In interspecific competition, individuals of one species suffer a reduction in fecundity, growth or survivorship as a result of resource exploitation or interference by individuals of another species. Competing species may exclude one another from particular habitats so that they do not coexist, or may coexist, perhaps by utilizing the habitat in slightly different ways. Interspecific competition is frequently highly asymmetric.

Although species may not be competing now, their ancestors may have done so in the past. Species may have evolved characteristics that ensure they compete less, or not at all, with other species. Moreover, species whose niches appear differentiated may have evolved independently and, in fact, never have the more limiting resources there are, the more species may coexist

Figure 8.37 Variation in phytoplankton species diversity (Simpson's index) with depth in 2 years in three large lakes in the Yellowstone region, USA. Shading indicates depth-time variation in a total of 712 discrete samples: dark orange areas denote high species diversity, and gray areas denote low species diversity. (After Interlandi & Kilham, 2001.)


25 1


25 1


i i i i i

l i i i i




Yellowstone i i i ^ i i


S Simpson's Diversity Index

Measured limiting resources

Figure 8.38 Phytoplankton diversity (Simpson's index; mean ± SE) associated with samples with different numbers of measured limiting resources. It was possible to perform this analysis on 221 samples from those displayed in Figure 6.14. The number of samples (n) in each limiting resource class is shown. (From Interlandi & Kilham, 2001.)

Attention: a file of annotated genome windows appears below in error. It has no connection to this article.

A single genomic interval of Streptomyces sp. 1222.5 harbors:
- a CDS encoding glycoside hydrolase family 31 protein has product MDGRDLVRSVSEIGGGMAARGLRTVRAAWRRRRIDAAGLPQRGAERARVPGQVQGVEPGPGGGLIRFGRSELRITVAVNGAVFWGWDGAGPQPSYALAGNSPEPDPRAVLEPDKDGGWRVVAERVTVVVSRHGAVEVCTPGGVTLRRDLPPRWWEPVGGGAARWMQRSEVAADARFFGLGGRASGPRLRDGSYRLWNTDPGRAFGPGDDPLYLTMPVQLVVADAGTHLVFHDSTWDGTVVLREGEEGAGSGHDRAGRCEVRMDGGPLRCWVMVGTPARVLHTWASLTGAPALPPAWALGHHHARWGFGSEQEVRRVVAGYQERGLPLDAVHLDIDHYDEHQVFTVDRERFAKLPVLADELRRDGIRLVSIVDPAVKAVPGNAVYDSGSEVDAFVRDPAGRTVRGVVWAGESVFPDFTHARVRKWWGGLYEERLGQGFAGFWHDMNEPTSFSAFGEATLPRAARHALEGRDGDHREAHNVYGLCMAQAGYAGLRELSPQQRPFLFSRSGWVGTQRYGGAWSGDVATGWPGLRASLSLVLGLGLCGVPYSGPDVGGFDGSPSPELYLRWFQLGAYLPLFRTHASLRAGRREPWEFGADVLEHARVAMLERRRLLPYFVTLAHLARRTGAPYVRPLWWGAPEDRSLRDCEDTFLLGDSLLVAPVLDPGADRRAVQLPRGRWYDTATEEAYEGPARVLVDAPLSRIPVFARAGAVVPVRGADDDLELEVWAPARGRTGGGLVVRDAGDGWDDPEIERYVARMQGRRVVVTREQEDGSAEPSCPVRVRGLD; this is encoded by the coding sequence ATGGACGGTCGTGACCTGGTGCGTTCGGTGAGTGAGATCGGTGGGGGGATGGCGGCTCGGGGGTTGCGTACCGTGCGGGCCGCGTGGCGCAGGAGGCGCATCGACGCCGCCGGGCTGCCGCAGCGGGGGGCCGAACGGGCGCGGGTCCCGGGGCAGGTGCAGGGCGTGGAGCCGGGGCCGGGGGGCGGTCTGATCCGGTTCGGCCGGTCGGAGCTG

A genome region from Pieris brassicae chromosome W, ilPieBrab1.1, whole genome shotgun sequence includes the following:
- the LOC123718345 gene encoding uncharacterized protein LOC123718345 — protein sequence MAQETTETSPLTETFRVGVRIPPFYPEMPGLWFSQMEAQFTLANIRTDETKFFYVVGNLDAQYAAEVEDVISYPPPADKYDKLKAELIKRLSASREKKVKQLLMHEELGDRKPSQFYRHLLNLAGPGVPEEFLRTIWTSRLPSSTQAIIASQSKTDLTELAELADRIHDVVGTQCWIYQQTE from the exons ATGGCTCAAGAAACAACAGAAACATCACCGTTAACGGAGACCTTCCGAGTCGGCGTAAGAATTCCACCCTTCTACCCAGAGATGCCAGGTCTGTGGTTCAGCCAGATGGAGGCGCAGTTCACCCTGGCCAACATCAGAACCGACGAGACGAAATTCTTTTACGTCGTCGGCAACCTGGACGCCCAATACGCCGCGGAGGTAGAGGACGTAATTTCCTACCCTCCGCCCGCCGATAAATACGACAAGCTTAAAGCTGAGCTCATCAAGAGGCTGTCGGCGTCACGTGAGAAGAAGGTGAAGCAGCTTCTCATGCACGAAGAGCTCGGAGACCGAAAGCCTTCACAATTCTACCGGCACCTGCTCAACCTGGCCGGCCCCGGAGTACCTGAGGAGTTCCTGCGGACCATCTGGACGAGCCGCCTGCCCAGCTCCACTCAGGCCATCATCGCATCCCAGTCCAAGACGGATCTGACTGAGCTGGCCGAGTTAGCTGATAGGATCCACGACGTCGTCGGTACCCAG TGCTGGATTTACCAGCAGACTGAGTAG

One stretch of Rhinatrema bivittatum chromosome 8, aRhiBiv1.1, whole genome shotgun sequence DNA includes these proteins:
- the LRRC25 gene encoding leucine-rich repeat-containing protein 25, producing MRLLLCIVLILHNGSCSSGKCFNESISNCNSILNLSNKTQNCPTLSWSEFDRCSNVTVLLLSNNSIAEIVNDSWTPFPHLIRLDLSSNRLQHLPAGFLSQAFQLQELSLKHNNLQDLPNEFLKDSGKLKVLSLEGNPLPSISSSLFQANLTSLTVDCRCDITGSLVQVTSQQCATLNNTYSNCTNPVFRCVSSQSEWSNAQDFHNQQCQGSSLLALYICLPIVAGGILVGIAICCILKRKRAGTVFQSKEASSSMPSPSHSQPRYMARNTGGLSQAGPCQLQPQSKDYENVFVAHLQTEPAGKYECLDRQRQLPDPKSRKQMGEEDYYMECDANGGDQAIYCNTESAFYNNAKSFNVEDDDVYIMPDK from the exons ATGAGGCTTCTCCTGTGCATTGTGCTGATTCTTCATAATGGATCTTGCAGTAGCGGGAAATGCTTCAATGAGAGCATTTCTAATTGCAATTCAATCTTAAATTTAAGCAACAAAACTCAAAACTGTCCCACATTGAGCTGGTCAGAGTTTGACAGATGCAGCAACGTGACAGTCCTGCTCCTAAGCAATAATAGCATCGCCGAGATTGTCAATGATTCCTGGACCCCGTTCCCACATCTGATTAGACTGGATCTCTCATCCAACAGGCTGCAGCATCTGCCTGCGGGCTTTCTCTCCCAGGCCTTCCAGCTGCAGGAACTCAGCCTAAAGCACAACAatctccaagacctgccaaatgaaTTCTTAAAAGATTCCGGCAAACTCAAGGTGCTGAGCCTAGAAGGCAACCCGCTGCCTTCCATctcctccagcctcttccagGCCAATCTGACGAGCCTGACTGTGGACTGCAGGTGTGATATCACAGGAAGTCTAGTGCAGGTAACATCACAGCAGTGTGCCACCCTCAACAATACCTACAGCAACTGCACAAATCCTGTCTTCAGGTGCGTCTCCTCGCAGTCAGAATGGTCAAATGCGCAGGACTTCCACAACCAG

competed, now or historically. An experimental manipulation (for instance, the removal of one or more species) can indicate the presence of current competition if it leads to an increase in the fecundity or survival or abundance of the remaining species.

But negative results would be equally compatible with the past elimination of species by competition, the evolutionary avoidance of competition in the past, and the independent evolution of noncompeting species.

Mathematical models, most notably the Lotka-Volterra model, have provided important insights into the circumstances that permit the coexistence of competitors, and those that lead to competitive exclusion. However, the simplified assumptions of the Lotka-Volterra model limit its applicability to real situations in nature. We know from other models and experiments that the outcome of interspecific competition can be strongly influenced by heterogeneous, inconstant or unpredictable environments. Coexistence of a superior and an inferior competitor on a patchy and ephemeral resource can occur if the two species have independent, aggregated distributions over the available patches.

We describe the range of approaches used to study both the ecological and evolutionary effects of interspecific competition, paying particular attention to experiments in the laboratory or field (e.g. substitutive, additive, response surface analysis) and natural experiments (e.g. comparing niche dimensions of species in sympatry and allopatry). The important question of whether a minimum amount of niche differentiation is required for stable coexistence is much easier to pose than answer.

The chapter concludes by acknowledging the need to consider not just the population dynamics of the competing populations but also the dynamics of the resources for which they are competing, if we wish to achieve a full understanding of interspecific competition and species coexistence.

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